The Amazing Race: South African Edition

12 Apr

I developed a love of running when I was a teenager, years before I started to actually run. The running events were always my favourites in the Summer Olympics, and along with the rest of South Africa, I whooped and hollered and jumped up and down as Josia Thugwane won the marathon in the 1996 Olympics, mere months after being shot during a carjacking.

My Dad and I had a ritual that took place once a year, at the end of May. The ritual went something like this:

I am woken by Dad gently shaking my shoulder and placing a mug of coffee down on my nightstand. It is early in the morning – so early that it is still dark out. Despite the fact that I have the option to sleep – it is a statutory holiday – I choose instead to get up. Yawning and rubbing my eyes, I carry my coffee into the living room, where Dad is already sitting down and the TV is already on.

The TV screen is filled with thousands upon thousands of runners wearing race numbers, milling around at the starting line of South Africa’s greatest race. These runners have worked hard, trained hard to get here. They have a gruelling day ahead of them. The energy at the start line is so intense that it filters out of the TV and reaches me and Dad. We are literally sitting on the edges of our seats, all trace of sleepiness gone from both of us, as we make small talk about the runners.

“I don’t know if Fordyce has it in him to win this year,” says Dad.

I look at him, aghast. Bruce Fordyce always wins. The man is virtually a mascot for the race. How can he not win? Dad has a point, though. We keep seeing footage of him continually stretching out a calf muscle, as if it is troubling him.

All of a sudden, we hear the strains of Chariots of Fire coming from the TV. The runners, who only moments ago were a somewhat chaotic crowd, have arranged themselves into an organized pack. They are ready, they are focused, they have only one thing on their minds, and that is the finish line and how they will get there.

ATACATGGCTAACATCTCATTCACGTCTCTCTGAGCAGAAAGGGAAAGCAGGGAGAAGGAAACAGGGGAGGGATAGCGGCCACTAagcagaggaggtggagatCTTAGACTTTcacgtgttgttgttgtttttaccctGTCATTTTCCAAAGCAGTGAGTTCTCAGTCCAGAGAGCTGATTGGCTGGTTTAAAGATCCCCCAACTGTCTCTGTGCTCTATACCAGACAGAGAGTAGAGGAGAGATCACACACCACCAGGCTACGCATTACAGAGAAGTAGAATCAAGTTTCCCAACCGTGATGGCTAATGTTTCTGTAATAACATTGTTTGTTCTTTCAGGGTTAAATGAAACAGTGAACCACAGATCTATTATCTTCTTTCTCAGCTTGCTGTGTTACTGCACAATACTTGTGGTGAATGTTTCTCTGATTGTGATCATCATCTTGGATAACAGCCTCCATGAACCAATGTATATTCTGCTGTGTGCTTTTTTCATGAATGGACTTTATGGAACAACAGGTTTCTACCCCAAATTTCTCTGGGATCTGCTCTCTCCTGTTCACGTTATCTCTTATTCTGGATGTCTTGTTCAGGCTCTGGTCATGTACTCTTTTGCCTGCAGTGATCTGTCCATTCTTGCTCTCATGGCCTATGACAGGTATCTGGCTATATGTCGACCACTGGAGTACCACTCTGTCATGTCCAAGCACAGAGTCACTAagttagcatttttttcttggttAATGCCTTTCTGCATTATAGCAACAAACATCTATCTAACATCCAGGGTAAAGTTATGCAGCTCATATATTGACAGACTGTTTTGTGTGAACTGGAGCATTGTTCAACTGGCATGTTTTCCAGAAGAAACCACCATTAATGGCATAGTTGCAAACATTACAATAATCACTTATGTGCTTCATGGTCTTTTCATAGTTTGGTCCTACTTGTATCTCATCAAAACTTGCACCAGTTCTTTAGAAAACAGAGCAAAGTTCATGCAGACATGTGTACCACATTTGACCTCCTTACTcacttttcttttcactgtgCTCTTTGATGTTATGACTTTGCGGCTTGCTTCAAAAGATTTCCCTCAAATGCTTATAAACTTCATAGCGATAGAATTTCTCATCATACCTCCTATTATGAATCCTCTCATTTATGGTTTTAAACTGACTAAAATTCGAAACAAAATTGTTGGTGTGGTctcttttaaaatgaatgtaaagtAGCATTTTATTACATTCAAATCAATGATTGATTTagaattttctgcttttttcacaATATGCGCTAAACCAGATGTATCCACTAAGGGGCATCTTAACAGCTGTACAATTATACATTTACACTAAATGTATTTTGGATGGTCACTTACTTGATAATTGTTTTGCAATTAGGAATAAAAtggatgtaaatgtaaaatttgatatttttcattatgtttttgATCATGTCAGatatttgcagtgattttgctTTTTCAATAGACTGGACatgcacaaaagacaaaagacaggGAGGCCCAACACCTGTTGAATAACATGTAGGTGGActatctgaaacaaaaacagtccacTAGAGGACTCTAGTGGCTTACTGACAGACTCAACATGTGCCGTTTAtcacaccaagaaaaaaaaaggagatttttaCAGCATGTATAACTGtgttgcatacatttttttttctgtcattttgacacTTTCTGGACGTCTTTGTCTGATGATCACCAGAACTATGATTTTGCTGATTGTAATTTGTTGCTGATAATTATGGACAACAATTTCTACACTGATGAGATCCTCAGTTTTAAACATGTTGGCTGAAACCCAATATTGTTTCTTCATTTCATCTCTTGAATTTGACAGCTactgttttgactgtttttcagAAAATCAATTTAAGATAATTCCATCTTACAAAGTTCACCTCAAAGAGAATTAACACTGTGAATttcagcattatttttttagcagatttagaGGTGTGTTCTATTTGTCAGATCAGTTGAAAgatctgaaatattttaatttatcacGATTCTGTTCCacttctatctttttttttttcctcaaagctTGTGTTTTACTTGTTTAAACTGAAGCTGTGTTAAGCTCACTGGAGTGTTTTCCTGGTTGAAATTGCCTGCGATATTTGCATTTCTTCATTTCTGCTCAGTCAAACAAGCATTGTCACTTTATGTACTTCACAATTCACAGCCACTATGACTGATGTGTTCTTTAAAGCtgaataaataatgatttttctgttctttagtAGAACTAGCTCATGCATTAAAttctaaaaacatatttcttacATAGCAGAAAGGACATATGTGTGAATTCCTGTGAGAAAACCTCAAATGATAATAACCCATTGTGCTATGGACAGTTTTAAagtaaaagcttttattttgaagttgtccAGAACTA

Chariots of Fire comes to an end, there is an excruciating pause, and then the gun goes off. And with that, South Africa’s greatest race – the Comrades Marathon – is underway.

The Comrades Marathon, a 90km event not for the faint of heart, has a long and illustrious history. It comes from noble beginnings: it was first organized by a World War I veteran to honour the memories of South African soldiers who had died during the war. A prime goal of the race, in addition to honouring the war dead, was (still is) to “celebrate mankind’s spirit over adversity”.

The course alternates every year – “up” runs start in Durban, “down” runs start in Pietermaritzburg. Runners have twelve hours to complete the race, and they have to reach predetermined points along the course within certain times in order to be eligible to continue.

Every year when the Comrades was on, Dad and I would park ourselves in front of the TV and watch the action unfold. Because contrary to what many might think, it’s not just a bunch of people running all day. There is a lot of drama and excitement that goes on. You see many, many aspects of the human spirit – both heartbreaking and uplifting.

Running is, in many ways, a metaphor for life. The Comrades Marathon especially so. The frontrunners in any race get a lot of coverage as spectators and TV viewers anxiously wait to see who will win. In this race, though, it’s not just elite athletes. Everyone is a star. Every runner is a hero – even the ones who have to suffer the heartbreak of not finishing the race.

When I finally started running at the age of 26, I knew that I wanted to be like a Comrades runner. Not in terms of form or distance or speed. It is highly unlikely that I will ever actually run the Comrades myself.

No, it was other characteristics of these athletes that I aspired to: the mental strength, the determination, the courage, the fortitude to reach out and help a struggling athlete, the sheer grit to keep going no matter what.

I wanted to be like a Comrades runner in terms of spirit.

And that is still what I strive for, not only in my running, but in my life.

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